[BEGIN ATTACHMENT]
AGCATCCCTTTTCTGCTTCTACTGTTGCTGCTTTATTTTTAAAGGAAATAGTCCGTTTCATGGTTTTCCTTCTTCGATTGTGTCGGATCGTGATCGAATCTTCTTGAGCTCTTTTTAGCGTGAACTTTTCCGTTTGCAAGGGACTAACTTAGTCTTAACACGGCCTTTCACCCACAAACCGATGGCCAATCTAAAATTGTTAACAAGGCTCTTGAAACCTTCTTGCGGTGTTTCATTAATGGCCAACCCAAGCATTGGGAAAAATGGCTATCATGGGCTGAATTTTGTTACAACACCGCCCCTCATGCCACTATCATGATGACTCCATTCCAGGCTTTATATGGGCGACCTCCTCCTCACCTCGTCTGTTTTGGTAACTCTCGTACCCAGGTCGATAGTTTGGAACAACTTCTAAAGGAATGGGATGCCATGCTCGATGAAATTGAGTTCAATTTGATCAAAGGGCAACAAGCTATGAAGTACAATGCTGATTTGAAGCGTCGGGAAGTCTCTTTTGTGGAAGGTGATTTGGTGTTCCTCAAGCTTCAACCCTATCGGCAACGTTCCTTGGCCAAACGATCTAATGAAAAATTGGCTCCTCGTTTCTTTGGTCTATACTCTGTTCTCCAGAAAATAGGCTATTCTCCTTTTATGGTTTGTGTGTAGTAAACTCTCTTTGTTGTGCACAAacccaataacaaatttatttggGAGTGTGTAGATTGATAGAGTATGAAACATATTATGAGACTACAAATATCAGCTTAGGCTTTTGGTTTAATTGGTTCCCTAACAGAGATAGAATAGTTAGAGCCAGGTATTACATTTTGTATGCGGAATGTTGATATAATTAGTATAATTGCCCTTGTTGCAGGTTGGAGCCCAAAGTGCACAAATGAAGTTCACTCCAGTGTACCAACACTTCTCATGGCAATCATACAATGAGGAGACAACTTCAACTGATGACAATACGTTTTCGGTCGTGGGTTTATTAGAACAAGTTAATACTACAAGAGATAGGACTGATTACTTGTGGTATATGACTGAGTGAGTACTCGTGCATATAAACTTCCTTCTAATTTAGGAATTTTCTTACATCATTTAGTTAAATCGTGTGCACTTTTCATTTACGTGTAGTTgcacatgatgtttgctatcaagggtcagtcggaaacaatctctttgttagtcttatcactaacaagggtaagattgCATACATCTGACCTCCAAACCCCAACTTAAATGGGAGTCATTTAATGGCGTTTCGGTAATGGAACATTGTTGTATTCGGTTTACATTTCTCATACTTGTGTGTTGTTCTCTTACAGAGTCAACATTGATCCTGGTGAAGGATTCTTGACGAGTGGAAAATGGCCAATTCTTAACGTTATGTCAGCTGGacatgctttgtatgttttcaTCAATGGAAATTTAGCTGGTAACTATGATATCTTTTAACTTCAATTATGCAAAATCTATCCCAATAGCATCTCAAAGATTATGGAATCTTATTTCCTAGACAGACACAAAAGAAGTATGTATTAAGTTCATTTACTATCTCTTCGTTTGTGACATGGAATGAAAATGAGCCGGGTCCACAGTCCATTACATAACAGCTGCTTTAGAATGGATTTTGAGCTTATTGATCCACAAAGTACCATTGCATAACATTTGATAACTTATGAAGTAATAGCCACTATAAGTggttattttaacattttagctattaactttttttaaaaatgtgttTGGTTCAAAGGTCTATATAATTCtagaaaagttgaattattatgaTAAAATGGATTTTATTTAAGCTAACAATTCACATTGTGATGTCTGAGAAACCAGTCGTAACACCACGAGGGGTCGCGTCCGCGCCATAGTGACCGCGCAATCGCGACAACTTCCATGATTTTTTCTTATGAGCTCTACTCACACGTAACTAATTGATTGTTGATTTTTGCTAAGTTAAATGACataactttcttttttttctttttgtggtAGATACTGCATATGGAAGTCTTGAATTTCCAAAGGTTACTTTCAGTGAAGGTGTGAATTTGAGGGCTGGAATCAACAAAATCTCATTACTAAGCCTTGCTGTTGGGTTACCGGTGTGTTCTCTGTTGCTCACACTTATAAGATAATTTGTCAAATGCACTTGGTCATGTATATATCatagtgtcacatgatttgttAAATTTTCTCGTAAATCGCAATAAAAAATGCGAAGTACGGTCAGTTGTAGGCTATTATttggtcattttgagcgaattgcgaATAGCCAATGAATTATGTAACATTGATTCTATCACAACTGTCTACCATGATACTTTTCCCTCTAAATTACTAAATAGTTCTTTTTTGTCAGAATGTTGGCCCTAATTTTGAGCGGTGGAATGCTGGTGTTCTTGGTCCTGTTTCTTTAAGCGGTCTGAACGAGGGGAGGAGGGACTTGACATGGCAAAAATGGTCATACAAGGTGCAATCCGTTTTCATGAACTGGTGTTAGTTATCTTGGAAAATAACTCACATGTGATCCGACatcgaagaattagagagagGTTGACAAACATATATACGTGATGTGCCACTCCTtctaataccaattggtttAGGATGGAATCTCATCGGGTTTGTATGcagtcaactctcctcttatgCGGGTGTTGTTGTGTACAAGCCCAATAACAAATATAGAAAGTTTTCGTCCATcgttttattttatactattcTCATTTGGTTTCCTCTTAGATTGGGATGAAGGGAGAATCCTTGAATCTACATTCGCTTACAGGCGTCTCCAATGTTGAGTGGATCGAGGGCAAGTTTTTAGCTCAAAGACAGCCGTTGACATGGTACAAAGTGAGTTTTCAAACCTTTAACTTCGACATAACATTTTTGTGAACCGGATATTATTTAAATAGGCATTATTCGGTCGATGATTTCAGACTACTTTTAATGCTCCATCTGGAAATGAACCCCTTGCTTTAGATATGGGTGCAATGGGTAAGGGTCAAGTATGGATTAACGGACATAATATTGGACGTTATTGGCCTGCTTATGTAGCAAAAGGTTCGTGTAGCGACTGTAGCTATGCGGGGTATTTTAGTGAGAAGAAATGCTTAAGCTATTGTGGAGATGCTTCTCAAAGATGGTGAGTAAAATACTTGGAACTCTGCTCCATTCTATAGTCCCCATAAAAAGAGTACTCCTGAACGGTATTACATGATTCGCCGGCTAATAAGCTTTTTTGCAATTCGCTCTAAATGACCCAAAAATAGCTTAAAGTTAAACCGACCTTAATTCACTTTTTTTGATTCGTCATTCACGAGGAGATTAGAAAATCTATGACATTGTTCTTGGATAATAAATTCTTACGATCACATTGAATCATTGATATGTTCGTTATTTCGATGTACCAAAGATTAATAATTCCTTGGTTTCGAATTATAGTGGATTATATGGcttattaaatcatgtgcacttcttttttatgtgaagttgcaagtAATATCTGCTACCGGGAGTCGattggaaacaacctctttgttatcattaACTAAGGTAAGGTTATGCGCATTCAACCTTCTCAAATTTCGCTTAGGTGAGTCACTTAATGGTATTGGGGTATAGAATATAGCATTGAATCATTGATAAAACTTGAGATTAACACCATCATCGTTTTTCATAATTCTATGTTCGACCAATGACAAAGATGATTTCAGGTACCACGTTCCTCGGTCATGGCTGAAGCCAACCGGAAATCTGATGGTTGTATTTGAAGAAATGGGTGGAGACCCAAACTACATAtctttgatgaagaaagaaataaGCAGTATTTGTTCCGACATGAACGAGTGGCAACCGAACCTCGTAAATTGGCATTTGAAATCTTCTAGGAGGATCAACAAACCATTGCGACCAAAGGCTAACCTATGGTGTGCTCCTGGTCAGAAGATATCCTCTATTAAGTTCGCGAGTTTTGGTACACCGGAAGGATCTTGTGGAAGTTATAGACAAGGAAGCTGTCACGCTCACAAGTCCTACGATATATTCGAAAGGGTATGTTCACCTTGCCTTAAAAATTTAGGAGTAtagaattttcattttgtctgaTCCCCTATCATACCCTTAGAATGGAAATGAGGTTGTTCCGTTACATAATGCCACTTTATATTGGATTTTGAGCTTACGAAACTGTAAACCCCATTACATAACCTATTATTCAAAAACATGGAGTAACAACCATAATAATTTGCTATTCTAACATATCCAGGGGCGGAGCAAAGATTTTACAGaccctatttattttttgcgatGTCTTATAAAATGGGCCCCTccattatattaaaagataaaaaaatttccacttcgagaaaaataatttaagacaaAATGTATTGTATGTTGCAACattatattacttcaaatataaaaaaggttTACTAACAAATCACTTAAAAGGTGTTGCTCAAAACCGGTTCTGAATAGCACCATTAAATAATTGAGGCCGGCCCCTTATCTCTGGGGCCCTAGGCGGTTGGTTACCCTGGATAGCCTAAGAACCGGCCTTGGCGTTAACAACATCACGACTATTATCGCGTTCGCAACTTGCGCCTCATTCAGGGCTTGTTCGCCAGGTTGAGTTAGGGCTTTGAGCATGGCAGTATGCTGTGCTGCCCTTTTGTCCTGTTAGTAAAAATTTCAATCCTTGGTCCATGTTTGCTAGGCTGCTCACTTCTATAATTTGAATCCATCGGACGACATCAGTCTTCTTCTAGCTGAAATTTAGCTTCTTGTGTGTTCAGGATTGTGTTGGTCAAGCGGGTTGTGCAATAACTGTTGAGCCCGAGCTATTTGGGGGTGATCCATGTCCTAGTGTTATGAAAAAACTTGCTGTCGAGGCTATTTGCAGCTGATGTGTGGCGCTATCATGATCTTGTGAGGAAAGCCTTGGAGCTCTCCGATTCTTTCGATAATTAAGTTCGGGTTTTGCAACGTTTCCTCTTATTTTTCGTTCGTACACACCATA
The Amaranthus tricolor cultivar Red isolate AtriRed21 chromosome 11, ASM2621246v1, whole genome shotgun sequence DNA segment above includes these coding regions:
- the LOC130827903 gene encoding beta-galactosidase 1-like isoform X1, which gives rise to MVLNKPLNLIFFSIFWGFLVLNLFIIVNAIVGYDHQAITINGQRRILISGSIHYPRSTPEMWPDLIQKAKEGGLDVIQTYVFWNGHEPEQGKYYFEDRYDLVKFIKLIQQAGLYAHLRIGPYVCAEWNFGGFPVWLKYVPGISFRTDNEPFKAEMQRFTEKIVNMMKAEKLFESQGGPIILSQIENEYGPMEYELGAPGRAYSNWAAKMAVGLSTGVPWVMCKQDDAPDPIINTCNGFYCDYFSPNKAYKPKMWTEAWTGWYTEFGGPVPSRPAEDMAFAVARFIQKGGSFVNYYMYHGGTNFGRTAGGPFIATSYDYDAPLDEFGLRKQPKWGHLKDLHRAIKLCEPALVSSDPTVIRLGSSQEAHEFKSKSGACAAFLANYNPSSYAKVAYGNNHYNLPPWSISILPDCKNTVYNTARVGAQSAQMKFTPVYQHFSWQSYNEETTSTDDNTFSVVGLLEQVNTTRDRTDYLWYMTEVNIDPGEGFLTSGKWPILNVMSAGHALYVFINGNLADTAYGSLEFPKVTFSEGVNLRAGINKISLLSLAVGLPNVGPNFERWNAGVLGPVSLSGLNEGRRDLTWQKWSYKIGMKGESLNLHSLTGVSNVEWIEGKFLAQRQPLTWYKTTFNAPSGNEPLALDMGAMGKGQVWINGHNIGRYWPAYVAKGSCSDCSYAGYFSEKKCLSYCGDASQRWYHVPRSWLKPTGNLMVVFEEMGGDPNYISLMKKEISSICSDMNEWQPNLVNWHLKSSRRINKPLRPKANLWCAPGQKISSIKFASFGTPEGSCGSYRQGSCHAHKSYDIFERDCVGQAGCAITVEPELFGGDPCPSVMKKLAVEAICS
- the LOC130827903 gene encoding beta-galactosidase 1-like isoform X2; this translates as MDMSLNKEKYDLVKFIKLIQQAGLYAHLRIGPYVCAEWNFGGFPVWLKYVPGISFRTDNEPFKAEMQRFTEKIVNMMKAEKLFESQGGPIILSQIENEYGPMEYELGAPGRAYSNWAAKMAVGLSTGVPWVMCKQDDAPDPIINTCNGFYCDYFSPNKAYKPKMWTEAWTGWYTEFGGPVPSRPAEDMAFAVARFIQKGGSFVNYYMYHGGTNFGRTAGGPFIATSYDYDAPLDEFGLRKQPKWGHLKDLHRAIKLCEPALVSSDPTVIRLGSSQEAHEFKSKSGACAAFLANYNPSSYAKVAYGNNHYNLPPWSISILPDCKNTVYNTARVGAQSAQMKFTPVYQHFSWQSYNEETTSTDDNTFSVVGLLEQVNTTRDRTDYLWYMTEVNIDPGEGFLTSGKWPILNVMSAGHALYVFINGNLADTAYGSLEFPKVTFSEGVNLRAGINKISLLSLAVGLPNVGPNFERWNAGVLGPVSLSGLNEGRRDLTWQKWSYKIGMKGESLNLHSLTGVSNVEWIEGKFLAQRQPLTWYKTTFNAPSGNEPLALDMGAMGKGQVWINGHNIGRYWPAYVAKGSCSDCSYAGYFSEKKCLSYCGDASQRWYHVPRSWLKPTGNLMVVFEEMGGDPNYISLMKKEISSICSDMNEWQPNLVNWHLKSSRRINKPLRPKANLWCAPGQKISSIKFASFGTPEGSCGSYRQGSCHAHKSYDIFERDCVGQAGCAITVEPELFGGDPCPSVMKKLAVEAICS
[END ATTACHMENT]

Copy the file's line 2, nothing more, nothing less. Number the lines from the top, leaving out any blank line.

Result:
The Amaranthus tricolor cultivar Red isolate AtriRed21 chromosome 11, ASM2621246v1, whole genome shotgun sequence DNA segment above includes these coding regions: